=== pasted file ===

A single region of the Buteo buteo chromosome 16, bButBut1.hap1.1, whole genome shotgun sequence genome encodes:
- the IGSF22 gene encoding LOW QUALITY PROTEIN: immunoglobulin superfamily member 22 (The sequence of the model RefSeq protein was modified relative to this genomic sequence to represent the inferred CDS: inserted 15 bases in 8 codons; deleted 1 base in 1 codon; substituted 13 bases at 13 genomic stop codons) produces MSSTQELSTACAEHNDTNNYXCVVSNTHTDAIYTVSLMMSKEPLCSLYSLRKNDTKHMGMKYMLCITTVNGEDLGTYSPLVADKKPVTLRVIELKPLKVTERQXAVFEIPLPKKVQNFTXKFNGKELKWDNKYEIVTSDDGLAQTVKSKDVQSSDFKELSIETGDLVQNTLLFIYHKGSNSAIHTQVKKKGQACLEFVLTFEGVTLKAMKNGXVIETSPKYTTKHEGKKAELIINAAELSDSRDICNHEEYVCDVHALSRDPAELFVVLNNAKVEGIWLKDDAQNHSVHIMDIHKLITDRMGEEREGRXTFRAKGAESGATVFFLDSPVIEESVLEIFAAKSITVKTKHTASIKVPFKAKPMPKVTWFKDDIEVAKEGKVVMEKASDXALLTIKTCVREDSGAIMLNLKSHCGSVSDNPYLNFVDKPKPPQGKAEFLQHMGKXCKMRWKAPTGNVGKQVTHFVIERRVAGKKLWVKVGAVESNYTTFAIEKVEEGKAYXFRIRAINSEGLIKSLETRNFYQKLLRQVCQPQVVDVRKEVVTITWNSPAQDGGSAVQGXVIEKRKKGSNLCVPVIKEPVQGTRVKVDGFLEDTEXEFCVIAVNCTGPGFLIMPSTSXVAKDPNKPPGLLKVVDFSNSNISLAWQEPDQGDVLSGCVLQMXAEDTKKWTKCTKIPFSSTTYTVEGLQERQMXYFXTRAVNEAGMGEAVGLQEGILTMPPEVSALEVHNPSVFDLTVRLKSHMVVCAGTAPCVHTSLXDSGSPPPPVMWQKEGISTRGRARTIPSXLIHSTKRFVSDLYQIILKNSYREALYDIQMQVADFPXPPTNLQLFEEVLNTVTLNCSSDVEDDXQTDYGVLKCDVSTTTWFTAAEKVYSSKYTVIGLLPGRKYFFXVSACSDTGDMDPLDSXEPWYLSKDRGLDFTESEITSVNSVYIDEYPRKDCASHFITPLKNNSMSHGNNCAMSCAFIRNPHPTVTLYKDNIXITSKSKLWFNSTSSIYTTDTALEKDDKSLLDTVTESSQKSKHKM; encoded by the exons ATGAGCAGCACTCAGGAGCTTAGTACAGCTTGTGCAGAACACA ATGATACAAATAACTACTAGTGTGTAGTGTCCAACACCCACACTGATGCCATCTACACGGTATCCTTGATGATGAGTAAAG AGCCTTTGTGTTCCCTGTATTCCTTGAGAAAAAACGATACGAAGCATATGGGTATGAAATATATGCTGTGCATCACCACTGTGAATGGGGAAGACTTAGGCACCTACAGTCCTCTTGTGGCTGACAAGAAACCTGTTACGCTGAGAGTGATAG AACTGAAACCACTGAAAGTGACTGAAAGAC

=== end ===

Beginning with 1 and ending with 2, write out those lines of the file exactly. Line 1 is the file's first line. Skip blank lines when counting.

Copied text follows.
A single region of the Buteo buteo chromosome 16, bButBut1.hap1.1, whole genome shotgun sequence genome encodes:
- the IGSF22 gene encoding LOW QUALITY PROTEIN: immunoglobulin superfamily member 22 (The sequence of the model RefSeq protein was modified relative to this genomic sequence to represent the inferred CDS: inserted 15 bases in 8 codons; deleted 1 base in 1 codon; substituted 13 bases at 13 genomic stop codons) produces MSSTQELSTACAEHNDTNNYXCVVSNTHTDAIYTVSLMMSKEPLCSLYSLRKNDTKHMGMKYMLCITTVNGEDLGTYSPLVADKKPVTLRVIELKPLKVTERQXAVFEIPLPKKVQNFTXKFNGKELKWDNKYEIVTSDDGLAQTVKSKDVQSSDFKELSIETGDLVQNTLLFIYHKGSNSAIHTQVKKKGQACLEFVLTFEGVTLKAMKNGXVIETSPKYTTKHEGKKAELIINAAELSDSRDICNHEEYVCDVHALSRDPAELFVVLNNAKVEGIWLKDDAQNHSVHIMDIHKLITDRMGEEREGRXTFRAKGAESGATVFFLDSPVIEESVLEIFAAKSITVKTKHTASIKVPFKAKPMPKVTWFKDDIEVAKEGKVVMEKASDXALLTIKTCVREDSGAIMLNLKSHCGSVSDNPYLNFVDKPKPPQGKAEFLQHMGKXCKMRWKAPTGNVGKQVTHFVIERRVAGKKLWVKVGAVESNYTTFAIEKVEEGKAYXFRIRAINSEGLIKSLETRNFYQKLLRQVCQPQVVDVRKEVVTITWNSPAQDGGSAVQGXVIEKRKKGSNLCVPVIKEPVQGTRVKVDGFLEDTEXEFCVIAVNCTGPGFLIMPSTSXVAKDPNKPPGLLKVVDFSNSNISLAWQEPDQGDVLSGCVLQMXAEDTKKWTKCTKIPFSSTTYTVEGLQERQMXYFXTRAVNEAGMGEAVGLQEGILTMPPEVSALEVHNPSVFDLTVRLKSHMVVCAGTAPCVHTSLXDSGSPPPPVMWQKEGISTRGRARTIPSXLIHSTKRFVSDLYQIILKNSYREALYDIQMQVADFPXPPTNLQLFEEVLNTVTLNCSSDVEDDXQTDYGVLKCDVSTTTWFTAAEKVYSSKYTVIGLLPGRKYFFXVSACSDTGDMDPLDSXEPWYLSKDRGLDFTESEITSVNSVYIDEYPRKDCASHFITPLKNNSMSHGNNCAMSCAFIRNPHPTVTLYKDNIXITSKSKLWFNSTSSIYTTDTALEKDDKSLLDTVTESSQKSKHKM; encoded by the exons ATGAGCAGCACTCAGGAGCTTAGTACAGCTTGTGCAGAACACA ATGATACAAATAACTACTAGTGTGTAGTGTCCAACACCCACACTGATGCCATCTACACGGTATCCTTGATGATGAGTAAAG AGCCTTTGTGTTCCCTGTATTCCTTGAGAAAAAACGATACGAAGCATATGGGTATGAAATATATGCTGTGCATCACCACTGTGAATGGGGAAGACTTAGGCACCTACAGTCCTCTTGTGGCTGACAAGAAACCTGTTACGCTGAGAGTGATAG AACTGAAACCACTGAAAGTGACTGAAAGAC